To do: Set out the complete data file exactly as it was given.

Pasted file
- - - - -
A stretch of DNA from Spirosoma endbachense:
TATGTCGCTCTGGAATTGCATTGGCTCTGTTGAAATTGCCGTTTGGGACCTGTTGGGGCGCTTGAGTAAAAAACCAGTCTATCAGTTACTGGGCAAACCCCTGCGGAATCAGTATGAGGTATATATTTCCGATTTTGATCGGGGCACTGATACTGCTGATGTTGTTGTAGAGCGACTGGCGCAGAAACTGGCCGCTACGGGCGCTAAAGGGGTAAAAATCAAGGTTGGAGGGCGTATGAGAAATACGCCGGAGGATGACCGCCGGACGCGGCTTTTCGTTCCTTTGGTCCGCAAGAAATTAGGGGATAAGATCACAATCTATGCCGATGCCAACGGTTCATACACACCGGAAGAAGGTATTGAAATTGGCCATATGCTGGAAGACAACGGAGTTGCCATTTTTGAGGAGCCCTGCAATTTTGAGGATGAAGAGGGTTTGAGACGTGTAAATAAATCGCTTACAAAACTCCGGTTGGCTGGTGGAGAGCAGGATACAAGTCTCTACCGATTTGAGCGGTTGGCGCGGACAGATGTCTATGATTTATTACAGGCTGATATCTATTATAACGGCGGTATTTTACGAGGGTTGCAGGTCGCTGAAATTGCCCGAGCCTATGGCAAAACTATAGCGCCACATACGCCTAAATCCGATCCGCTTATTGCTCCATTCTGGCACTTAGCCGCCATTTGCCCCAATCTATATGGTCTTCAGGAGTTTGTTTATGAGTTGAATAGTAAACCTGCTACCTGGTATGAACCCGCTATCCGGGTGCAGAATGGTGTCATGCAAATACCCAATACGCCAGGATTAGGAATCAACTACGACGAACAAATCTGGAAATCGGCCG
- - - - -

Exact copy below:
A stretch of DNA from Spirosoma endbachense:
TATGTCGCTCTGGAATTGCATTGGCTCTGTTGAAATTGCCGTTTGGGACCTGTTGGGGCGCTTGAGTAAAAAACCAGTCTATCAGTTACTGGGCAAACCCCTGCGGAATCAGTATGAGGTATATATTTCCGATTTTGATCGGGGCACTGATACTGCTGATGTTGTTGTAGAGCGACTGGCGCAGAAACTGGCCGCTACGGGCGCTAAAGGGGTAAAAATCAAGGTTGGAGGGCGTATGAGAAATACGCCGGAGGATGACCGCCGGACGCGGCTTTTCGTTCCTTTGGTCCGCAAGAAATTAGGGGATAAGATCACAATCTATGCCGATGCCAACGGTTCATACACACCGGAAGAAGGTATTGAAATTGGCCATATGCTGGAAGACAACGGAGTTGCCATTTTTGAGGAGCCCTGCAATTTTGAGGATGAAGAGGGTTTGAGACGTGTAAATAAATCGCTTACAAAACTCCGGTTGGCTGGTGGAGAGCAGGATACAAGTCTCTACCGATTTGAGCGGTTGGCGCGGACAGATGTCTATGATTTATTACAGGCTGATATCTATTATAACGGCGGTATTTTACGAGGGTTGCAGGTCGCTGAAATTGCCCGAGCCTATGGCAAAACTATAGCGCCACATACGCCTAAATCCGATCCGCTTATTGCTCCATTCTGGCACTTAGCCGCCATTTGCCCCAATCTATATGGTCTTCAGGAGTTTGTTTATGAGTTGAATAGTAAACCTGCTACCTGGTATGAACCCGCTATCCGGGTGCAGAATGGTGTCATGCAAATACCCAATACGCCAGGATTAGGAATCAACTACGACGAACAAATCTGGAAATCGGCCG